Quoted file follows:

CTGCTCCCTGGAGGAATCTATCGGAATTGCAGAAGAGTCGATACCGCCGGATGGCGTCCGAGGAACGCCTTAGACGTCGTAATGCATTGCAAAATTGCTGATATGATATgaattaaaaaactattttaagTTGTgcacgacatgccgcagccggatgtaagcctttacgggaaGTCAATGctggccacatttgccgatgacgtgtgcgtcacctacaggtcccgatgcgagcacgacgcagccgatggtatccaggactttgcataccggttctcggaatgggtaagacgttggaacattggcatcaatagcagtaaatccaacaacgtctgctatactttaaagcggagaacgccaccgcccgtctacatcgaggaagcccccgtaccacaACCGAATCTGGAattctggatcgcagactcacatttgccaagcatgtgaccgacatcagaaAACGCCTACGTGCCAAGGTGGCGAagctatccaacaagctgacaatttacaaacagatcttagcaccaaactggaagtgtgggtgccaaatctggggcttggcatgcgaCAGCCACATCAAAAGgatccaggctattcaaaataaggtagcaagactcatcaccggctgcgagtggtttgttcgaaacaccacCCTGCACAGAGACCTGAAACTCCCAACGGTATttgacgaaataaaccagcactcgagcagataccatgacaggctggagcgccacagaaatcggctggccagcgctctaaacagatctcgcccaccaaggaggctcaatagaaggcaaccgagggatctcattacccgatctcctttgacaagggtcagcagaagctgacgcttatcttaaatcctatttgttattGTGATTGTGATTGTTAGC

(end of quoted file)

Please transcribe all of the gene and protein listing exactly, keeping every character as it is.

CTGCTCCCTGGAGGAATCTATCGGAATTGCAGAAGAGTCGATACCGCCGGATGGCGTCCGAGGAACGCCTTAGACGTCGTAATGCATTGCAAAATTGCTGATATGATATgaattaaaaaactattttaagTTGTgcacgacatgccgcagccggatgtaagcctttacgggaaGTCAATGctggccacatttgccgatgacgtgtgcgtcacctacaggtcccgatgcgagcacgacgcagccgatggtatccaggactttgcataccggttctcggaatgggtaagacgttggaacattggcatcaatagcagtaaatccaacaacgtctgctatactttaaagcggagaacgccaccgcccgtctacatcgaggaagcccccgtaccacaACCGAATCTGGAattctggatcgcagactcacatttgccaagcatgtgaccgacatcagaaAACGCCTACGTGCCAAGGTGGCGAagctatccaacaagctgacaatttacaaacagatcttagcaccaaactggaagtgtgggtgccaaatctggggcttggcatgcgaCAGCCACATCAAAAGgatccaggctattcaaaataaggtagcaagactcatcaccggctgcgagtggtttgttcgaaacaccacCCTGCACAGAGACCTGAAACTCCCAACGGTATttgacgaaataaaccagcactcgagcagataccatgacaggctggagcgccacagaaatcggctggccagcgctctaaacagatctcgcccaccaaggaggctcaatagaaggcaaccgagggatctcattacccgatctcctttgacaagggtcagcagaagctgacgcttatcttaaatcctatttgttattGTGATTGTGATTGTTAGC